Maximizing Your Milk Supply for Multiples

SHARE THIS PAGE:

The human body is absolutely amazing it is completely possible for a mother to make enough breast milk to exclusively nurse twins, triplets, or more.  Having excellent lactation support in the early days is critical to help maximizing your milk supply for multiples.  The following are 10 strategies to help get breastfeeding your twins or higher order multiples (HOMs) off to a good start.

  1. Plan for a variety of birth scenarios
    Have a birth plan and talk with your doctor about the importance of having as natural a birth as possible.  But, also be prepared for a situation where you may end up delivering by caesarean section.  Realize that the majority of multiples come early.  Having a plan in place for whatever birth scenario will help you to initiate breastfeeding as soon as possible after.  Make sure your doctor, midwife, and birthing facility are supportive of your birth and breastfeeding goals. And talk with a lactation consultant in advance so you have a plan in place in case your babies are born prematurely and you must express your milk in the beginning while your babies are in the NICU.
  2. Initiate skin-to-skin immediately following birth 
    Skin-to-skin contact is wonderful for both mothers and babies.  It helps regulate body temperature and blood glucose levels in babies and allows a new mother’s hormones to flourish for her baby and milk supply.  In fact, did you know that each breast will specifically regulate its temperature based on each individual babies’ needs? Skin-to-skin is possible with two babies at a time, as well as after a c-section (when a mother has help supporting her babies).
  3. Allow first breastfeed to take place while babies are skin-to-skin
    Ideally, skin-to-skin contact should continue through the first breastfeed and first two hours following birth.  This is a critical time of bonding for a mother and her babies, and it can never be returned.  Delay all non-essential procedures until after this time (or have them done while babies are on mother).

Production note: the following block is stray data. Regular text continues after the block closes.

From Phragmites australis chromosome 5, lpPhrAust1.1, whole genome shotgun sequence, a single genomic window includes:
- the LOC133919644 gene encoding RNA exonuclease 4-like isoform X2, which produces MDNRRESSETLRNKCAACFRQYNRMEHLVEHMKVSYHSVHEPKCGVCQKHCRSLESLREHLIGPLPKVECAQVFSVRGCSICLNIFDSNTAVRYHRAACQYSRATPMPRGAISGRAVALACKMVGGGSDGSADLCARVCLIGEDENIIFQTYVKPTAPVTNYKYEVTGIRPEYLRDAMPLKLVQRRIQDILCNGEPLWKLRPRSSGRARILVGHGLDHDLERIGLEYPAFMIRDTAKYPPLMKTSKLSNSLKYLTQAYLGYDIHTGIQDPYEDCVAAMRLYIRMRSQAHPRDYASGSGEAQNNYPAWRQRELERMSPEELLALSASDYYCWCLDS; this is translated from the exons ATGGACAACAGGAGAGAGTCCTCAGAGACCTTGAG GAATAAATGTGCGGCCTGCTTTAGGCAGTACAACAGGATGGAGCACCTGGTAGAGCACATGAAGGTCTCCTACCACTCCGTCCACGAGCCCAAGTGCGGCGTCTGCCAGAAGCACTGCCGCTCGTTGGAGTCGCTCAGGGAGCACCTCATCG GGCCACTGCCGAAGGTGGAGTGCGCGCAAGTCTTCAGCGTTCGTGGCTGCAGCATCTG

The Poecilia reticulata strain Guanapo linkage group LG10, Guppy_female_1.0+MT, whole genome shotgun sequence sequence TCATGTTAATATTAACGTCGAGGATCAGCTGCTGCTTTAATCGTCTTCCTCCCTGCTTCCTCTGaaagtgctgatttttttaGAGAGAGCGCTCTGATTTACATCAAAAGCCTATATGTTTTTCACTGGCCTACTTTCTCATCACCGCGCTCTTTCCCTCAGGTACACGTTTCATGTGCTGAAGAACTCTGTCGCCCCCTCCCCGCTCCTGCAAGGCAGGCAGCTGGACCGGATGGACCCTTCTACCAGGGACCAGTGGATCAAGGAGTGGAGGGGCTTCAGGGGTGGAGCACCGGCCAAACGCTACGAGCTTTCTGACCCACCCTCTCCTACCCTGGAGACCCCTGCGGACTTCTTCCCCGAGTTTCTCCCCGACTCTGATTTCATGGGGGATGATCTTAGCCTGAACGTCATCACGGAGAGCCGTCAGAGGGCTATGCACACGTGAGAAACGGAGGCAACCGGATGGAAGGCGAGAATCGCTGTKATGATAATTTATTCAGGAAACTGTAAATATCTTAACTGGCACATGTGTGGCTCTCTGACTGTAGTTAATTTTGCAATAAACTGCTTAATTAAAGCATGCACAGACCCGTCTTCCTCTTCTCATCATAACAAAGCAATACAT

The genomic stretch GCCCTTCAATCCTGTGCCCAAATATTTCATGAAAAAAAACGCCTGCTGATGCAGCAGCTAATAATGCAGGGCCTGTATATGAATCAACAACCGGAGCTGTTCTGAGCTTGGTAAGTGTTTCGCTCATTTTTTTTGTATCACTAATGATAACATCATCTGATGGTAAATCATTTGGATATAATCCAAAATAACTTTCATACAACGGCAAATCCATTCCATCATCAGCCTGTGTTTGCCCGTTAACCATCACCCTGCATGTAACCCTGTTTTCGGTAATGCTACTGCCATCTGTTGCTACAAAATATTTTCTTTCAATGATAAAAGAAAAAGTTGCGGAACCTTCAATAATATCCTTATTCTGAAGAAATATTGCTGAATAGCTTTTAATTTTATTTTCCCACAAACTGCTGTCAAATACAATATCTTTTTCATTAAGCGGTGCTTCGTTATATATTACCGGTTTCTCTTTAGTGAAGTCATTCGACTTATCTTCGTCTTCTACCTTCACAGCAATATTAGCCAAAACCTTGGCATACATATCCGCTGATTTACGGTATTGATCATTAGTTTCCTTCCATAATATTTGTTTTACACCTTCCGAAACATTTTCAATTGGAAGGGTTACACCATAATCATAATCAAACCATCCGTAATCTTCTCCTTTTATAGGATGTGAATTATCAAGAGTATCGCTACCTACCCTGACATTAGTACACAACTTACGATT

4. Room-in with your babies
    As long as your babies are not in the NICU, keep them in your room.  (And if they are in the NICU, find out if you can room-in with them and/or practice 24-hour kangaroo mother care.)  This will allow you to follow your babies’ feeding cues and nurse when they are hungry.  It gives a new mother confidence to care for her babies and helps to establish a strong milk supply.
  5. Nurse on demand around the clock
    Newborns eat all the time – at least 10-12 times every 24 hours.  It is normal to eat much more than this…even to seem to eat “all the time.”  So you can do the math – twins could mean feeding your babies 20 or more times each day!  It is important to watch your babies’ wet and dirty diapers to ensure they are taking in enough milk. It is important that they have a wide, deep latch and you are not in pain while nursing. And it is important that they seem to come off the breast satisfied – even if this “satisfaction” only lasts a short time.  Other than this, new babies spend their time and eating and sleeping.  A twin or HOMs mom will feel like all she does in the beginning is feed babies. It is okay to feed your babies separately or at the same time – whatever works best for you!  Most twin moms find that it is easiest to start off nursing them individually and then, once each baby is nursing well, nurse them together. Knowing which breast to offer and different positions for nursing twins can make all these feeding options seem less intimidating.